History, Modern Afghanistan
Abdur Rahman Khan, Zahir Shah, Amanullah, devout Muslims, Anglo-Afghan War
Abdur Rahman Khan extended his control throughout the territory within the new boundaries of Afghanistan. His son, Habibullah, who reigned from 1901 until 1919, took the first steps toward the introduction of modern education and industry. Habibullah’s son and successor, Amanullah, initiated a brief war, the Third Anglo-Afghan War, in 1919 to end British control over Afghan foreign affairs. The resulting peace treaty recognized the independence of Afghanistan.
Amanullah was determined to modernize his country. In 1926 he took the title of king. His reforms, including efforts to induce women to give up the burka, or full-length veil, and to make men wear Western clothing in certain public areas, offended religious and ethnic group leaders. Revolts broke out, and in 1929 Amanullah fled the country.
Order was restored in 1930 by four brothers who were relatives of Amanullah. One of them, Muhammad Nadir Shah, became king, but he was assassinated in 1933. His son, Muhammad Zahir Shah, succeeded him. Power remained concentrated in the hands of Zahir and the royal family for the next four decades. In 1946 Afghanistan joined the United Nations (UN).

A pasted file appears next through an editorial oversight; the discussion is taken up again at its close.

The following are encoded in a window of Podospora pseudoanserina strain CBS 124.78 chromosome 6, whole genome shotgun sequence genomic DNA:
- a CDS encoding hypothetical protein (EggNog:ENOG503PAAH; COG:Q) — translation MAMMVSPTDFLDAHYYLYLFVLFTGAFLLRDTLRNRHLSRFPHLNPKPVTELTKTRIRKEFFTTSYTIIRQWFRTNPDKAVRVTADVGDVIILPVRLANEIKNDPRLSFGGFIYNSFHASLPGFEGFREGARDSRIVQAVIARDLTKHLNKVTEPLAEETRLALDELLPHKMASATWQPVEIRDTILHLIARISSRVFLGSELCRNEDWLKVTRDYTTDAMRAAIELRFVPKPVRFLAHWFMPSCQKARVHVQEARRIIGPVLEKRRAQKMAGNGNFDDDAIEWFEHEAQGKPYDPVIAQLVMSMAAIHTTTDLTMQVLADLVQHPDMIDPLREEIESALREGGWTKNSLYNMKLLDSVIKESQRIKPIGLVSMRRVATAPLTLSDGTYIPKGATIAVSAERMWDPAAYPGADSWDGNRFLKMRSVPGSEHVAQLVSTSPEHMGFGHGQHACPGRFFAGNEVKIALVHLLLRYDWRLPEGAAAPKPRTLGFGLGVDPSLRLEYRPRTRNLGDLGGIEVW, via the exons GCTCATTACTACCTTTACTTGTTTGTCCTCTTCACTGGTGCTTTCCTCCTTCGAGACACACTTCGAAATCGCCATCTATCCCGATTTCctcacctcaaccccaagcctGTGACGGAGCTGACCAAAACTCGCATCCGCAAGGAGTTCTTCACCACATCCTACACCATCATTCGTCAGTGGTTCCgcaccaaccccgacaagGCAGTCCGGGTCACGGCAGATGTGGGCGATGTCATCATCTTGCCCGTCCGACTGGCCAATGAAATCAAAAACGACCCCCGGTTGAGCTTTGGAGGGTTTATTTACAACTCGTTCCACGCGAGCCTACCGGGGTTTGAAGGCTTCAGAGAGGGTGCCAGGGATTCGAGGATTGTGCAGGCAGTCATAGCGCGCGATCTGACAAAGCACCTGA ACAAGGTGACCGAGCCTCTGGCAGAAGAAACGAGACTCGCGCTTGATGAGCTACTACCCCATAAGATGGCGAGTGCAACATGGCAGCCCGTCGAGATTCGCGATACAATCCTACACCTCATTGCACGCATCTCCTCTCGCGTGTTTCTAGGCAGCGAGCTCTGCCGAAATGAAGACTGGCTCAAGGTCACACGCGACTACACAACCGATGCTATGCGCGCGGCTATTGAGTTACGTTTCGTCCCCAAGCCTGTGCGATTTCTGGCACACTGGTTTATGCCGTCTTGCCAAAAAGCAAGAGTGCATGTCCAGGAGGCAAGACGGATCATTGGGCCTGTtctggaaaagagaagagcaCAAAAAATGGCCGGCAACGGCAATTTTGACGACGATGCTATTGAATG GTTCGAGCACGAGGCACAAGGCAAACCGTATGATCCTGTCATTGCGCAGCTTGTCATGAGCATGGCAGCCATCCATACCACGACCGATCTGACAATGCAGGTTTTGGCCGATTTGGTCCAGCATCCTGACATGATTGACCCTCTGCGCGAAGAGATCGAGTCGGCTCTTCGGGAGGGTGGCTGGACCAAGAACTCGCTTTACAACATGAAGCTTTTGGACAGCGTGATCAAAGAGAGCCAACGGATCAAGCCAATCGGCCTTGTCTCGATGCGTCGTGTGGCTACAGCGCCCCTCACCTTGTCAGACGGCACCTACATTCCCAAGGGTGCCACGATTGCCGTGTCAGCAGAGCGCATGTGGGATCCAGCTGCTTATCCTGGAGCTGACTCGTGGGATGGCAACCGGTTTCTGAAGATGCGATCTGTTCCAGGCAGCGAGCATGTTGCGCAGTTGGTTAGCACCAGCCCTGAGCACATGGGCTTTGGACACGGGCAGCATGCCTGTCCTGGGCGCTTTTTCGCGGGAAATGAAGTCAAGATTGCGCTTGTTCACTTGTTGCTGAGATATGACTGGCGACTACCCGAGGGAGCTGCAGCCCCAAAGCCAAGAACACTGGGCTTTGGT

In 1953 Muhammad Daud, a nephew of Nadir Shah, became prime minister. Daud began to modernize Afghanistan rapidly with the help of economic and especially military aid from the USSR; the modern Afghan army was largely created with Soviet equipment and technical training. The United States declined to assist in this process. Social reform proceeded slowly because the government was afraid to antagonize conservative ethnic group leaders and devout Muslims. Relations with Pakistan deteriorated after Daud called for self-determination for the Pashtun tribes of northwestern Pakistan.
In 1963, hoping to halt the growth of Soviet influence and to improve relations with Pakistan, Zahir Shah removed Daud as prime minister. In 1964 Afghanistan adopted a new constitution, changing the country from an absolute to a constitutional monarchy. The armed forces still depended on the Soviet Union for equipment and training. A severe drought in the early 1970s caused economic hardship, and the popularity of the regime declined.
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